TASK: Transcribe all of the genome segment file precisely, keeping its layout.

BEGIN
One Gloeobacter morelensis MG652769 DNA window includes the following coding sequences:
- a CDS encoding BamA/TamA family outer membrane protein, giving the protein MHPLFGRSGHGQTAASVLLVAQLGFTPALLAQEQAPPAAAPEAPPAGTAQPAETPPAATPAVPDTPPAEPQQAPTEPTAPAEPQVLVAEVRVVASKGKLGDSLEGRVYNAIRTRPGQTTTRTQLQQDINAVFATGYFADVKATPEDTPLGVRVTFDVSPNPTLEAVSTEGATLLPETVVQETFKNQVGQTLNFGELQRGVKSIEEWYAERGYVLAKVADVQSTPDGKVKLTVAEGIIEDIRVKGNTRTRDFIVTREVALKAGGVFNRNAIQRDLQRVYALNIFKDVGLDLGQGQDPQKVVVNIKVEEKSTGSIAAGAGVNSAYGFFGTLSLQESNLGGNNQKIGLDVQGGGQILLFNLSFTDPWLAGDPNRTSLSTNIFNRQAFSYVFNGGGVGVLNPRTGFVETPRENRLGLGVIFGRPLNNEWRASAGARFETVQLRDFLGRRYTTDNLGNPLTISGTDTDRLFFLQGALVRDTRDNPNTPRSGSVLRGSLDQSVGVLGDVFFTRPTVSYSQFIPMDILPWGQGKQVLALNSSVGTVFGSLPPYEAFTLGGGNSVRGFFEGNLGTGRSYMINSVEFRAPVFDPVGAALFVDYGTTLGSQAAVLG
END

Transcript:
One Gloeobacter morelensis MG652769 DNA window includes the following coding sequences:
- a CDS encoding BamA/TamA family outer membrane protein, giving the protein MHPLFGRSGHGQTAASVLLVAQLGFTPALLAQEQAPPAAAPEAPPAGTAQPAETPPAATPAVPDTPPAEPQQAPTEPTAPAEPQVLVAEVRVVASKGKLGDSLEGRVYNAIRTRPGQTTTRTQLQQDINAVFATGYFADVKATPEDTPLGVRVTFDVSPNPTLEAVSTEGATLLPETVVQETFKNQVGQTLNFGELQRGVKSIEEWYAERGYVLAKVADVQSTPDGKVKLTVAEGIIEDIRVKGNTRTRDFIVTREVALKAGGVFNRNAIQRDLQRVYALNIFKDVGLDLGQGQDPQKVVVNIKVEEKSTGSIAAGAGVNSAYGFFGTLSLQESNLGGNNQKIGLDVQGGGQILLFNLSFTDPWLAGDPNRTSLSTNIFNRQAFSYVFNGGGVGVLNPRTGFVETPRENRLGLGVIFGRPLNNEWRASAGARFETVQLRDFLGRRYTTDNLGNPLTISGTDTDRLFFLQGALVRDTRDNPNTPRSGSVLRGSLDQSVGVLGDVFFTRPTVSYSQFIPMDILPWGQGKQVLALNSSVGTVFGSLPPYEAFTLGGGNSVRGFFEGNLGTGRSYMINSVEFRAPVFDPVGAALFVDYGTTLGSQAAVLG